Setting the record straight

October 3, 2008

The Democrats are desperately trying to spin the recent financial crisis as a result of the evil of deregulation — after all, free markets are bad things. Obama has made it a centerpiece of his critique of the crisis and of McCain.

Truth is, that’s a ridiculous argument that tries to rewrite the recent past. Even Bill Clinton, who was there at the time, says the attack on deregulation is a bunch of manure.

Now, finally, the Republicans are organizing a counterattack. This video from the National Republican Congressional Committee makes it clear who bears the burden for blocking reform of Fannie and Freddie in time to avert a crisis: the Democrats.

 

The video comes from House Republicans, so it shines a light on House Democrats, most especially on Congressman Barney Frank, who may have a serious conflict of interest problem involving Fannie and a former lover. But Democratic senators were also blocking reform and were well-rewarded for it. Chris Dodd (in charge of the banking committee and thus responsible for oversight) received over $133,000 from Fannie and Freddie. John Kerry got $111,000. And Barack Obama, in under four years, took in $105,000.

Republicans bear some of the blame — after all, they benefited from the booming housing market, too. Only a few voices on their side called for reform. But at least they tried. Democrats not only refused to admit there was a problem, they actively blocked reform. An agenda of social engineering to increase home ownership among those who couldn’t afford a home under sound lending practices was more important to them than the fiscal health of the United States. Their party’s electoral interests –keeping the credit tap flowing and reaping a harvest of grateful voters– came before the national interest.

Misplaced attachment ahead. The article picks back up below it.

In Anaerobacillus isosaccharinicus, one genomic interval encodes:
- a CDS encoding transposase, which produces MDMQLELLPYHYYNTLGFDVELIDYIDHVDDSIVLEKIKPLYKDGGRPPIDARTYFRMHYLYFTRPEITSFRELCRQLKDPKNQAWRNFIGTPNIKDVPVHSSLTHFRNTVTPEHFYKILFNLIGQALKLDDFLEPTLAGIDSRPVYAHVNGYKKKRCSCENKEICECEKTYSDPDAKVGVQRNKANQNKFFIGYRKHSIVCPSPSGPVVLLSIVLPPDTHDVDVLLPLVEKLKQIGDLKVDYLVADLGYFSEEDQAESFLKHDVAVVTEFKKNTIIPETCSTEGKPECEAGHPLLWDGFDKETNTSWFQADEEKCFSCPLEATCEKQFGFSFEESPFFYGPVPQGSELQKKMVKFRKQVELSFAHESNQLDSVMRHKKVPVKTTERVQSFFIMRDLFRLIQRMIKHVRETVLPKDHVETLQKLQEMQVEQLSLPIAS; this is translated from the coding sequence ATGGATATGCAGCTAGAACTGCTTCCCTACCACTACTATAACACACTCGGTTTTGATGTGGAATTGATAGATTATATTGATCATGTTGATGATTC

Kind of like their policies toward Iraq, now that I think of it. Thinking

The Democrats have to be held accountable for the fiasco they did so much to create. This video is a good start, let’s see more. And let’s hope John McCain decides bipartisan comity has reached its limit and a little straight-talk is in order.

LINKS: Hot Air (here, too), Exurban League, The Jawa Report, Sister Toldjah.

 


I admit it, I’m weak.

October 3, 2008

Though I said I wouldn’t watch the debate last night, I did. Blushing

It was fascinating. Even for an experienced pro, Palin’s performance would be one to admire. But for a neophyte at the national level, and especially on foreign policy? She was dynamite. At times, I believe Joe was laughing to himself, quietly admitting "Yeah, you got me on that one." This should forever lay to rest (except in the fever swamps of the Left) the idea that she’s a lightweight, an airhead, or a drag on the ticket. Far from it: she clearly learned the material and handled herself deftly, sticking the knife in with a smile.

If McCain doesn’t keep her on the road, on talk-radio, and on TV from now until election day, he deserves to lose. Palin is his best weapon.

Joe, on the other hand, gave a better performance that I thought he would, mostly sounding confident without being condescending. Just don’t look to carefully at the facts behind some of his weird assertions.

As of last night, this race is back on. Dancing

PS. After criticizing moderator Gwen Ifill severely for conflicts of interest, I’m happy to say that she did a creditable job last night.

 

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